[BAD MID-AUGHTS VIBE INTERLUDE: For anyone even remotely paying attention to rock from 2005 onward, the name of the band—Future Islands—sounded gratingly familiar. There were (or still are?) The Futureheads, Islands, and a Jimmy Eat World album called Futures that I’d never listened to. Also: Future (rapper). Everything about it seemed so typical I was pretty convinced that whatever I was missing out on was some sort of schtick, like some band shooting themselves out of cannon. Which, I mean, I love the Arcade Fire, but look at them: In 2014, they’re demanding their fans dress up in costume to their shows. It’s fair skepticism, is the point.]
0:41: Okay, kind of into this post-Morrisey post-synagogue thing and there’s an expressive eyebrow, and is that the thing?
0:45: Wait what’d he just do with his legs.
0:49: Where did his head go what was that, do that ag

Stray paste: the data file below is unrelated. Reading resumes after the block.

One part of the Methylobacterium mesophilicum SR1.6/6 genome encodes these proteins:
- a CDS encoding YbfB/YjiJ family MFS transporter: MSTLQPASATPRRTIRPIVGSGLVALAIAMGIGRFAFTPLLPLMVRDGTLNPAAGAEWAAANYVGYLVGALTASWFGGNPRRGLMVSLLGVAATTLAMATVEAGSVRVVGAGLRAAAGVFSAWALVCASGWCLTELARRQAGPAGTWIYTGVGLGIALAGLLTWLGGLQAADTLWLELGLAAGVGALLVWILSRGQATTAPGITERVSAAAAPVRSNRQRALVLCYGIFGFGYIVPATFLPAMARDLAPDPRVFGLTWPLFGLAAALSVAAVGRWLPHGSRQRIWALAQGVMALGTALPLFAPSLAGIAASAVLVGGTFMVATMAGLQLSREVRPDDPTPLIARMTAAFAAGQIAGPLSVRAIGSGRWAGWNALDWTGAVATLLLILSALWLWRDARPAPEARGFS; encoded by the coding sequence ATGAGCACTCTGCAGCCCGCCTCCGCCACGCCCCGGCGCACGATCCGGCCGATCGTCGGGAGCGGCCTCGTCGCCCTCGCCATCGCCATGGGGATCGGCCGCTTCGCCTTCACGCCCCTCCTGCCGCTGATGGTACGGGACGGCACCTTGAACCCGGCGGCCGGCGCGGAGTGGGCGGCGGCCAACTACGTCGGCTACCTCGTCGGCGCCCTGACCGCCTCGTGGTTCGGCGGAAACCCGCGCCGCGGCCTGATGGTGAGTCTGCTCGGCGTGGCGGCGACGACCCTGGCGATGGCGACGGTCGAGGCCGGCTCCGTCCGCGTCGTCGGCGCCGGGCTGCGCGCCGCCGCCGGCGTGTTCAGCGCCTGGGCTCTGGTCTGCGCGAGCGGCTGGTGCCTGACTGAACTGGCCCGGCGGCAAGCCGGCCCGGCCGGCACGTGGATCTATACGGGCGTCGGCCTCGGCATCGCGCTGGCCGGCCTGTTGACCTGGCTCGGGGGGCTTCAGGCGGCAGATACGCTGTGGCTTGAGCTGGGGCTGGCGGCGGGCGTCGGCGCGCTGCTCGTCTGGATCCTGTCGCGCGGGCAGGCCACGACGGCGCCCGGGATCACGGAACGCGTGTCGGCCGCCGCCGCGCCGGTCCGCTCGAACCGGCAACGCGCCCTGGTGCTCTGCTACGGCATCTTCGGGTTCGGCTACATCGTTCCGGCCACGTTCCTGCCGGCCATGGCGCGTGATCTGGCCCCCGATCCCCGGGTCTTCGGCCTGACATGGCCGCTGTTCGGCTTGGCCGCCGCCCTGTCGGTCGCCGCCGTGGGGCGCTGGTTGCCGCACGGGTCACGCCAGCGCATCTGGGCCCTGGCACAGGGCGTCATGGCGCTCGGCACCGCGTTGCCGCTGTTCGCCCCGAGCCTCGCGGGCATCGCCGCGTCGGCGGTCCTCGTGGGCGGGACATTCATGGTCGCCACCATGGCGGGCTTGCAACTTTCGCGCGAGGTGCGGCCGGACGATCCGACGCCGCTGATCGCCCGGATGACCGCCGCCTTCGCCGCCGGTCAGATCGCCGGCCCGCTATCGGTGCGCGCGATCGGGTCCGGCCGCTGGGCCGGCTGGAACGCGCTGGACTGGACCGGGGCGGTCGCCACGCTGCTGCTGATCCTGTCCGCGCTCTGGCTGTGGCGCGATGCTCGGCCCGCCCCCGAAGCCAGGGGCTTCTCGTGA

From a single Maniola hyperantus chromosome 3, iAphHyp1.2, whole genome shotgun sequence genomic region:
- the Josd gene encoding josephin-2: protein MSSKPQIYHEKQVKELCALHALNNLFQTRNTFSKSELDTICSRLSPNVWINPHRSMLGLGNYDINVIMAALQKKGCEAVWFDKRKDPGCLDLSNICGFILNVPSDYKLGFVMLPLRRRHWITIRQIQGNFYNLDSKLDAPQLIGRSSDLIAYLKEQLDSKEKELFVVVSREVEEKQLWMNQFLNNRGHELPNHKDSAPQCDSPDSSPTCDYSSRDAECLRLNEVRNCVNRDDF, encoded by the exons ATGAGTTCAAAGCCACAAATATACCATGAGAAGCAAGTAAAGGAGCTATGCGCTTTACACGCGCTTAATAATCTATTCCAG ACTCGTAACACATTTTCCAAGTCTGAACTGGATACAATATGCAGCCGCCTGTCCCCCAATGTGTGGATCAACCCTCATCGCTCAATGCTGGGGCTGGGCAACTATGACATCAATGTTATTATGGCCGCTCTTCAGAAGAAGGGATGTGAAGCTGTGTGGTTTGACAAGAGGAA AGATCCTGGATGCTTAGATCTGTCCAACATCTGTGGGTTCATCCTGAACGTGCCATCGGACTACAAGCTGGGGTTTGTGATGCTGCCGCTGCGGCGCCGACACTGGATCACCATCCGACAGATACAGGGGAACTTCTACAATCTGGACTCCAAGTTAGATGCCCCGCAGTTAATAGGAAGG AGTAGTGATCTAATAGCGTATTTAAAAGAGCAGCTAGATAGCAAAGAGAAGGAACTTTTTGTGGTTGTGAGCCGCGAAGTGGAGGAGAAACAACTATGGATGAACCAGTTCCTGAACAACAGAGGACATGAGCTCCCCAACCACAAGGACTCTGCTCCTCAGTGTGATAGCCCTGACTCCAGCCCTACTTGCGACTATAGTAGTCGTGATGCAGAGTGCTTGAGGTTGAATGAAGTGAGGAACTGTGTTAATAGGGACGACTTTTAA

0:54: He’s slowing down, maybe that was just a Thing. And he’s touching his chest, is this vamping? Is that what he’s doing? Maybe he’s actually feeling i
1:00: He’s doing the leg thing again and moving his head what even is that? It’s amazing. Okay, I get this, guy has moves.
1:04: What did he just do with his voice? Wh—Did he grind the note?
1:14: Holy shit he just dropped it to the ground. How did he do that? Where did he learn that mo
1:17: He did the thing with his voice again I swear to god I heard it he’s actually doing that right?
1:29: Oh my god his hand is in a fist and he’s looking out into the audience like the answer is there and they’re all the answer this is really something.